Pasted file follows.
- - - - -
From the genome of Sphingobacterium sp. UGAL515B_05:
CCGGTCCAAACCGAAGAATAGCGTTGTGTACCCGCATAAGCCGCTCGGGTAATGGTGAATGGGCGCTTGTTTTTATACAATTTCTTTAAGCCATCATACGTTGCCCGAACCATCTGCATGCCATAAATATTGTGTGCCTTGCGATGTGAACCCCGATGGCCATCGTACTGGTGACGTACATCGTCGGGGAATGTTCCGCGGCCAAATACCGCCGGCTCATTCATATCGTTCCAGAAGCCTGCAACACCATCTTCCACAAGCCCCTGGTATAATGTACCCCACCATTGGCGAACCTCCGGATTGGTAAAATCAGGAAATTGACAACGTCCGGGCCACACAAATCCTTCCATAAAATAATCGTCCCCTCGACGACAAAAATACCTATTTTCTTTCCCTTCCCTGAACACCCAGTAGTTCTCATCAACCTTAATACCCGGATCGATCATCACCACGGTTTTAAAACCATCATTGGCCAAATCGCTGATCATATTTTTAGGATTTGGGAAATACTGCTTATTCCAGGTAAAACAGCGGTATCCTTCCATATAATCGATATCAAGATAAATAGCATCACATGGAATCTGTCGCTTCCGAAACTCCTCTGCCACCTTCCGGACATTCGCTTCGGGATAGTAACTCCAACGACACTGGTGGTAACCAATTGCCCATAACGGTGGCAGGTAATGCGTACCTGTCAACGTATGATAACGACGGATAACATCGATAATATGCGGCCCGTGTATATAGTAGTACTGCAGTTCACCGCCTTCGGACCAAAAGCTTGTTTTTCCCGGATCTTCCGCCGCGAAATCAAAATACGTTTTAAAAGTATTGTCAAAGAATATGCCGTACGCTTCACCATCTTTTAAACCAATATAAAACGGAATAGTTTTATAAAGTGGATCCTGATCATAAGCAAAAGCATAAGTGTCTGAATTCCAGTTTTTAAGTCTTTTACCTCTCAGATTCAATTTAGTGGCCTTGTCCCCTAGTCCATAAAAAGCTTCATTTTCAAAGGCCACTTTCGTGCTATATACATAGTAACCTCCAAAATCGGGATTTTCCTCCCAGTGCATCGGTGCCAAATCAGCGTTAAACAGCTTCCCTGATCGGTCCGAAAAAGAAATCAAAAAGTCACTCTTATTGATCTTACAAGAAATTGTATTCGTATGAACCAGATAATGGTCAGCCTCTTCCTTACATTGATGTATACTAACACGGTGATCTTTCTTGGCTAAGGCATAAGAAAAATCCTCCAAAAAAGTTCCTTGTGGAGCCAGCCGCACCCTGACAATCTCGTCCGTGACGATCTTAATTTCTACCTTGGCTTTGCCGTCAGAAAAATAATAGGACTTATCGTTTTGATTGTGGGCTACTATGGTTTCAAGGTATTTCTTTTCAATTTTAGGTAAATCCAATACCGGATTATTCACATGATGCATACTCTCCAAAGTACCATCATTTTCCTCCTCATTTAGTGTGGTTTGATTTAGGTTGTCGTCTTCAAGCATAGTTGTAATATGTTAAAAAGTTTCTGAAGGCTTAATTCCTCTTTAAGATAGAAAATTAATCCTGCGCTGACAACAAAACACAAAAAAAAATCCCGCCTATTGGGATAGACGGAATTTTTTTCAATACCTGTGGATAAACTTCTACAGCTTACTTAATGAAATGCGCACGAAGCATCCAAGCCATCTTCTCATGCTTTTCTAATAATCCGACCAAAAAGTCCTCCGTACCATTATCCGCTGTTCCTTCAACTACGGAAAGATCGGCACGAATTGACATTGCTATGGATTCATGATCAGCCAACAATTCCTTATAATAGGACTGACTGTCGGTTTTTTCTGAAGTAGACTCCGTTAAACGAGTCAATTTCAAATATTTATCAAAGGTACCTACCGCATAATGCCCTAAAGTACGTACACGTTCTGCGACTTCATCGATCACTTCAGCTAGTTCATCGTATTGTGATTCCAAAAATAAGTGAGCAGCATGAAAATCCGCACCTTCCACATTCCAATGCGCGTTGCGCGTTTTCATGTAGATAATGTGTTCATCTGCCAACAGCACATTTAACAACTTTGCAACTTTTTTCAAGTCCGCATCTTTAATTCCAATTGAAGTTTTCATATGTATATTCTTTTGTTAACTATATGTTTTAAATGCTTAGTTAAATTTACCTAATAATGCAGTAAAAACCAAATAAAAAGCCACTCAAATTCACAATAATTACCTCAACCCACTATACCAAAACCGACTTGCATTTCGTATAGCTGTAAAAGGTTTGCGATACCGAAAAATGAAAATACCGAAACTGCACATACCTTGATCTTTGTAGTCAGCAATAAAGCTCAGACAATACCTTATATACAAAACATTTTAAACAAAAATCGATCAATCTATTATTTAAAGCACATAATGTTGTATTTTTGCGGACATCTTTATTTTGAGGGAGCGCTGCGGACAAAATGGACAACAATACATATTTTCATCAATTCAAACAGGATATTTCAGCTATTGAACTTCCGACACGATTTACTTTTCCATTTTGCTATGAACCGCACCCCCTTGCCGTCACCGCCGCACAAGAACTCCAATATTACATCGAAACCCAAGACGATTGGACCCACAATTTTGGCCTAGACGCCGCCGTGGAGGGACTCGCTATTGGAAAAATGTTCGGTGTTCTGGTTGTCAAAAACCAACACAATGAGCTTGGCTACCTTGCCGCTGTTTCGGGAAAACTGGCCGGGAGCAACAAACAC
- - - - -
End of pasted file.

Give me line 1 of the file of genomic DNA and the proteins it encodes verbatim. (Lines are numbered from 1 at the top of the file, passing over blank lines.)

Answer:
From the genome of Sphingobacterium sp. UGAL515B_05: